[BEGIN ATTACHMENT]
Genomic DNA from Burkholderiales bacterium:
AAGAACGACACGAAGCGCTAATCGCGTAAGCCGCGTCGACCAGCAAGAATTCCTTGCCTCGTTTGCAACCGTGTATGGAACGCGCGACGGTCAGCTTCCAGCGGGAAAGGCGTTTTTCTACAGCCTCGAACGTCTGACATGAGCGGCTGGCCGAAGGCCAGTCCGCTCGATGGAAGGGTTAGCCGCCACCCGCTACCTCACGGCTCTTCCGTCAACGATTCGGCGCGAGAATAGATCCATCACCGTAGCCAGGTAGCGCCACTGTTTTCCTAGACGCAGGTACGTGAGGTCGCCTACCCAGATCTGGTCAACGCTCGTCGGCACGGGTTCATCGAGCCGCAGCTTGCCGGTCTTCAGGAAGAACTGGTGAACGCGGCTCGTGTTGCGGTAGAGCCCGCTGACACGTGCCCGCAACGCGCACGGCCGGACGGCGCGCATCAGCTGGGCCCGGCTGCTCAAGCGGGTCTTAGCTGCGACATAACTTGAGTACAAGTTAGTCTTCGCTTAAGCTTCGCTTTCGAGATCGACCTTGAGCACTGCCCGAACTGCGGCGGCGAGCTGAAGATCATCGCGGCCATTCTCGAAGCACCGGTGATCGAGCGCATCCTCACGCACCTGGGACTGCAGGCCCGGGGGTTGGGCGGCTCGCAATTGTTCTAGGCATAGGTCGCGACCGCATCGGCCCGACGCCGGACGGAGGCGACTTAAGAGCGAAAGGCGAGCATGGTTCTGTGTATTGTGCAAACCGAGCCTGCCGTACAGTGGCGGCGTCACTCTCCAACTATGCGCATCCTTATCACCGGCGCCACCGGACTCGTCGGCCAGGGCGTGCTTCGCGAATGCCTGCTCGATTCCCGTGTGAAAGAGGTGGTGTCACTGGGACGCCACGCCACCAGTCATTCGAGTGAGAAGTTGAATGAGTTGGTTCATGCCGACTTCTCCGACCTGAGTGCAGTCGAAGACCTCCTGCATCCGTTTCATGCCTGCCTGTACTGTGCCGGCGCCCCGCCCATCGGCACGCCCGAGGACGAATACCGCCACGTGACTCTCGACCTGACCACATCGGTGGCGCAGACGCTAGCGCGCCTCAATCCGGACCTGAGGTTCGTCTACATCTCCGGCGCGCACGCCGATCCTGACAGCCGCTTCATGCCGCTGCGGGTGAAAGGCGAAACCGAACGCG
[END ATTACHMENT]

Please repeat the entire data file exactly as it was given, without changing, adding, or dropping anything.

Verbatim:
Genomic DNA from Burkholderiales bacterium:
AAGAACGACACGAAGCGCTAATCGCGTAAGCCGCGTCGACCAGCAAGAATTCCTTGCCTCGTTTGCAACCGTGTATGGAACGCGCGACGGTCAGCTTCCAGCGGGAAAGGCGTTTTTCTACAGCCTCGAACGTCTGACATGAGCGGCTGGCCGAAGGCCAGTCCGCTCGATGGAAGGGTTAGCCGCCACCCGCTACCTCACGGCTCTTCCGTCAACGATTCGGCGCGAGAATAGATCCATCACCGTAGCCAGGTAGCGCCACTGTTTTCCTAGACGCAGGTACGTGAGGTCGCCTACCCAGATCTGGTCAACGCTCGTCGGCACGGGTTCATCGAGCCGCAGCTTGCCGGTCTTCAGGAAGAACTGGTGAACGCGGCTCGTGTTGCGGTAGAGCCCGCTGACACGTGCCCGCAACGCGCACGGCCGGACGGCGCGCATCAGCTGGGCCCGGCTGCTCAAGCGGGTCTTAGCTGCGACATAACTTGAGTACAAGTTAGTCTTCGCTTAAGCTTCGCTTTCGAGATCGACCTTGAGCACTGCCCGAACTGCGGCGGCGAGCTGAAGATCATCGCGGCCATTCTCGAAGCACCGGTGATCGAGCGCATCCTCACGCACCTGGGACTGCAGGCCCGGGGGTTGGGCGGCTCGCAATTGTTCTAGGCATAGGTCGCGACCGCATCGGCCCGACGCCGGACGGAGGCGACTTAAGAGCGAAAGGCGAGCATGGTTCTGTGTATTGTGCAAACCGAGCCTGCCGTACAGTGGCGGCGTCACTCTCCAACTATGCGCATCCTTATCACCGGCGCCACCGGACTCGTCGGCCAGGGCGTGCTTCGCGAATGCCTGCTCGATTCCCGTGTGAAAGAGGTGGTGTCACTGGGACGCCACGCCACCAGTCATTCGAGTGAGAAGTTGAATGAGTTGGTTCATGCCGACTTCTCCGACCTGAGTGCAGTCGAAGACCTCCTGCATCCGTTTCATGCCTGCCTGTACTGTGCCGGCGCCCCGCCCATCGGCACGCCCGAGGACGAATACCGCCACGTGACTCTCGACCTGACCACATCGGTGGCGCAGACGCTAGCGCGCCTCAATCCGGACCTGAGGTTCGTCTACATCTCCGGCGCGCACGCCGATCCTGACAGCCGCTTCATGCCGCTGCGGGTGAAAGGCGAAACCGAACGCG